The Term “Celtic” as It Applies to Irish and Scottish People During the Middle Ages and Renaissance
There is a tendency in recreation groups and Ren Faires to lump the Irish and Scottish together and call them “Celts”. This is not a correct term. “Celtic” is a language grouping. It refers to a number of vastly different tribes who were roaming Western Europe around the time of the Romans. Number one, this term includes a lot more people than just the Scottish and Irish. It includes the Welsh, Bretons, Cornish, some people on a northern peninsula in Spain, possibly even some Turks. And these people all had vastly different non-Celtic cultures by the 10th and especially the 16th century. Also although the Irish and Scottish even today can be considered a Celtic people, calling them “Celts” is like calling 20th century English people “Anglo-Saxons”. It’s not wrong, in the strictest sense, but misleading for its lack of temporal accuracy.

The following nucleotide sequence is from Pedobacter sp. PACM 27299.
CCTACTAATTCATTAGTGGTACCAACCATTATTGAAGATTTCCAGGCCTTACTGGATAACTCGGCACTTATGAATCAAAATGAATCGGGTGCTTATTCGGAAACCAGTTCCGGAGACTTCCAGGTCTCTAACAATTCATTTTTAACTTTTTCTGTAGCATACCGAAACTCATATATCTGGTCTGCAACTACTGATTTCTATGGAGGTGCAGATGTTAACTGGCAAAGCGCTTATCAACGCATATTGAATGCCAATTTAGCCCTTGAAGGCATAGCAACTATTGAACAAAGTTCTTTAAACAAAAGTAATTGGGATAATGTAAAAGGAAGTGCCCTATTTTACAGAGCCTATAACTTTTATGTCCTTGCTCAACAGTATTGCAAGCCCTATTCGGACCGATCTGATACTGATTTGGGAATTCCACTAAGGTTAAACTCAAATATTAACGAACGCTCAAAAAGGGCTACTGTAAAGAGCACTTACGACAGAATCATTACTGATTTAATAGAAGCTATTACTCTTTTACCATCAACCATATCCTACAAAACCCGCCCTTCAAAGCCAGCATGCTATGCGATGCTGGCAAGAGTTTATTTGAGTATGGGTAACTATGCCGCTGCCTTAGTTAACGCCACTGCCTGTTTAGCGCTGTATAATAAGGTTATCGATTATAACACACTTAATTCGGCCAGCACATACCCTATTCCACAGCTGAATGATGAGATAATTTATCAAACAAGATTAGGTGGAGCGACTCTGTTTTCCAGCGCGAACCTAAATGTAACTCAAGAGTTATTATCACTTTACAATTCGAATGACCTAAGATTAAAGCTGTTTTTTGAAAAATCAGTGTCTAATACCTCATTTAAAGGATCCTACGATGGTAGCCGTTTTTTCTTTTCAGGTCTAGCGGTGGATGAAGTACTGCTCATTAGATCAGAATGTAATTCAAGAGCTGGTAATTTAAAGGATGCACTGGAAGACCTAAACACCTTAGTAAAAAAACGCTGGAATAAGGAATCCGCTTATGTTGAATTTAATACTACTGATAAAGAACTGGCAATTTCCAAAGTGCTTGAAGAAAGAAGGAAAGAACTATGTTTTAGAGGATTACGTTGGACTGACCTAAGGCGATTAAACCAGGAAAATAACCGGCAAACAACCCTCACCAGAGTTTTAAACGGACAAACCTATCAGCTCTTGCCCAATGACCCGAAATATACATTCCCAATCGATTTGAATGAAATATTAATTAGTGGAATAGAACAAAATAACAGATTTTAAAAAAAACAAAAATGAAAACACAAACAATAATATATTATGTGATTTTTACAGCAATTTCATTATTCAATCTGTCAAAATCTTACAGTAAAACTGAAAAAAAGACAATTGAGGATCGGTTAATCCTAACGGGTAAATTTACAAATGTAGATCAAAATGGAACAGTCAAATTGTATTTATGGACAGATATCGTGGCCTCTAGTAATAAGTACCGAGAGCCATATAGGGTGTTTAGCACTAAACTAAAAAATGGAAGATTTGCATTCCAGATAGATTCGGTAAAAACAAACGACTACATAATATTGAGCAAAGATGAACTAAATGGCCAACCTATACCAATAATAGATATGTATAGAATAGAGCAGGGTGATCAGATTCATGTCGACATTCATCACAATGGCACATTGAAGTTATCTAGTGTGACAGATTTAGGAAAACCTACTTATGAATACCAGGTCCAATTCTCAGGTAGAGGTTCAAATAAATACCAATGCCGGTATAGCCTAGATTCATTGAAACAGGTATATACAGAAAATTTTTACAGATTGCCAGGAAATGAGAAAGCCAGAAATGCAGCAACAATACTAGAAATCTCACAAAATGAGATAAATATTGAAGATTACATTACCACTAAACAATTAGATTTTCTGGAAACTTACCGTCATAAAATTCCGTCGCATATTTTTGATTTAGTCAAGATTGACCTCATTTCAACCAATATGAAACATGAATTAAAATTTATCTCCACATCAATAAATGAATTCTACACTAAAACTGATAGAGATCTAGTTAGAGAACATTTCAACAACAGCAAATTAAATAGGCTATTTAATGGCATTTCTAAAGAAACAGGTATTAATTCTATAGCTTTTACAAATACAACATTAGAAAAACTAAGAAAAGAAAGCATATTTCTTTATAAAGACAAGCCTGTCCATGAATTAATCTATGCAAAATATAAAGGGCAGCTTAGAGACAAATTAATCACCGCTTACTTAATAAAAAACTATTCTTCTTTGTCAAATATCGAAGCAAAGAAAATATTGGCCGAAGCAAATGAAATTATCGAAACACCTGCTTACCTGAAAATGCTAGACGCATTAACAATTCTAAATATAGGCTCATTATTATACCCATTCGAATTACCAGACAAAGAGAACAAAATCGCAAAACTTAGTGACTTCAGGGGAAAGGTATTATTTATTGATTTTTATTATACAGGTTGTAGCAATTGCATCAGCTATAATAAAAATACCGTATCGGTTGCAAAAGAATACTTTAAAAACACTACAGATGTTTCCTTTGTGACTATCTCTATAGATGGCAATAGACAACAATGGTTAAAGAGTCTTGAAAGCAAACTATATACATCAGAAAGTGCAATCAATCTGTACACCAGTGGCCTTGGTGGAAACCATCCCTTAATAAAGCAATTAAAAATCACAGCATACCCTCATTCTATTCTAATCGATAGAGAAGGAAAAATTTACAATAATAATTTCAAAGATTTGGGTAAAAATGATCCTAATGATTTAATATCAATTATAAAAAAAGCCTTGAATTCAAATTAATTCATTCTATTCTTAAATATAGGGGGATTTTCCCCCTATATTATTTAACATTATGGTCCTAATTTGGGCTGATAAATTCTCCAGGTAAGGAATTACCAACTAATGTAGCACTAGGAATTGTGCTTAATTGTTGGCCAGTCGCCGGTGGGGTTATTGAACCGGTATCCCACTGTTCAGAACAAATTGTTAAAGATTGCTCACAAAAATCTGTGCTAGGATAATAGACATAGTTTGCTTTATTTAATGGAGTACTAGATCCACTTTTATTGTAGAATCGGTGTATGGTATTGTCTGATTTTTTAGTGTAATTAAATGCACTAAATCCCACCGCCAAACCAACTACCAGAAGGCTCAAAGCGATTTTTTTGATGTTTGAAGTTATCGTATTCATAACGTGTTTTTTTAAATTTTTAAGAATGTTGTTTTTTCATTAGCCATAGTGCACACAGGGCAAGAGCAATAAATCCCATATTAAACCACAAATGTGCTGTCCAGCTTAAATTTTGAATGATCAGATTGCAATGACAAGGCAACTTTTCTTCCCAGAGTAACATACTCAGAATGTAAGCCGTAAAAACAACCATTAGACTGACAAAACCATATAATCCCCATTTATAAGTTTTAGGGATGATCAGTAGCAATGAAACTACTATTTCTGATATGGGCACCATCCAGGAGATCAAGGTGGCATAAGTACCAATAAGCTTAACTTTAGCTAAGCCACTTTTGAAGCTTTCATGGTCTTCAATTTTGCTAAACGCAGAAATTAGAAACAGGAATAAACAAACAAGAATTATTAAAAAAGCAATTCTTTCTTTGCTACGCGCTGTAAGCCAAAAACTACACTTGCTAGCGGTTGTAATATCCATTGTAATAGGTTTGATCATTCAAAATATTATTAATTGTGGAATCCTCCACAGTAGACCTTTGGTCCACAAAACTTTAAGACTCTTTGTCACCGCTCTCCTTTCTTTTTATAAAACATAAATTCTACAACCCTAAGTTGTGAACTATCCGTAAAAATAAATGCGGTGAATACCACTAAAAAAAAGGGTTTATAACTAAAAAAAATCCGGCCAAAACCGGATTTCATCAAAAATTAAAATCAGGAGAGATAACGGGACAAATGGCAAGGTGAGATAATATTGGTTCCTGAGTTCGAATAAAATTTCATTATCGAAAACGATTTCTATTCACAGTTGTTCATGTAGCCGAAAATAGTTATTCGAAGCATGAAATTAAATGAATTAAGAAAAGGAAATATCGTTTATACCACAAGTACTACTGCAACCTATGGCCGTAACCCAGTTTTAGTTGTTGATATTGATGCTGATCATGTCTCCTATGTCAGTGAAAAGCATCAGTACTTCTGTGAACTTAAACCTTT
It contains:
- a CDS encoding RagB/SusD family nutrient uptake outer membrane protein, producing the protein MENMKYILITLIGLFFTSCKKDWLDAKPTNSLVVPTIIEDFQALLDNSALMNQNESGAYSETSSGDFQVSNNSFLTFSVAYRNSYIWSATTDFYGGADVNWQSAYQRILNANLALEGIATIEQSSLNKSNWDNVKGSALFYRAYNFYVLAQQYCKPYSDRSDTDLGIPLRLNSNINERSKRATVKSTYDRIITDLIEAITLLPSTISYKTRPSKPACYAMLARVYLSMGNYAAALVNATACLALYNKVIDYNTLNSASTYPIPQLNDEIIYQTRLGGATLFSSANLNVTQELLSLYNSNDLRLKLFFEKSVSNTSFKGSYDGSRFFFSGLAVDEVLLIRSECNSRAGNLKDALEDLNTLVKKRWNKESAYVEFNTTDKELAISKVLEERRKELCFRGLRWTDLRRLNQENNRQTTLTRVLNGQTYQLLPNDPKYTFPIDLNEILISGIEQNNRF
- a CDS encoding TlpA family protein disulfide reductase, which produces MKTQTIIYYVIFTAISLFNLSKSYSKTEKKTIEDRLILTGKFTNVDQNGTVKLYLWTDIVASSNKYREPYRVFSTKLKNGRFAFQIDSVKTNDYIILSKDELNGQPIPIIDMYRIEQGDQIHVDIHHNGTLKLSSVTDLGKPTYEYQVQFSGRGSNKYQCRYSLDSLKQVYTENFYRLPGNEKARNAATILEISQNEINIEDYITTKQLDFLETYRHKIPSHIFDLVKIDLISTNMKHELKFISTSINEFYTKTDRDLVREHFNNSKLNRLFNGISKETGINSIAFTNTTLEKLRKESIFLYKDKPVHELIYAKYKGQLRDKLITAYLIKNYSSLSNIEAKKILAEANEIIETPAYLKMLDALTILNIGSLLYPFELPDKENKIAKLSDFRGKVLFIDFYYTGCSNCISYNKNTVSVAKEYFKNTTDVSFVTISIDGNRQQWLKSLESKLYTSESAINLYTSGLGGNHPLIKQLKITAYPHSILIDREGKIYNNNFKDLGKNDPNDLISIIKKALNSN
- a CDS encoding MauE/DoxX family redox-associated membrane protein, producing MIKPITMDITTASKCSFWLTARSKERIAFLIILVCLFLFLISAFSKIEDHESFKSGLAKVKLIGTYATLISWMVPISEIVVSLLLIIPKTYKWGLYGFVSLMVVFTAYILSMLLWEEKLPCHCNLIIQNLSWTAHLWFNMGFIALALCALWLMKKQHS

There is a word, however, that allows us to lump the Irish and Scottish together under one heading and use a collective term on them. This word is “Gaelic” or “the Gael”. The Irish, Scottish and Manx are descended from the same stock and all speak Gaelic. In the last 200 years, this language has diverged and become three languages, Irish Gaelic, Scots Gaelic and Manx, but the relationship remains. I encourage you to use “Gaelic” when referring to Scots and Irish. You will sound very well read to the people who know the difference.
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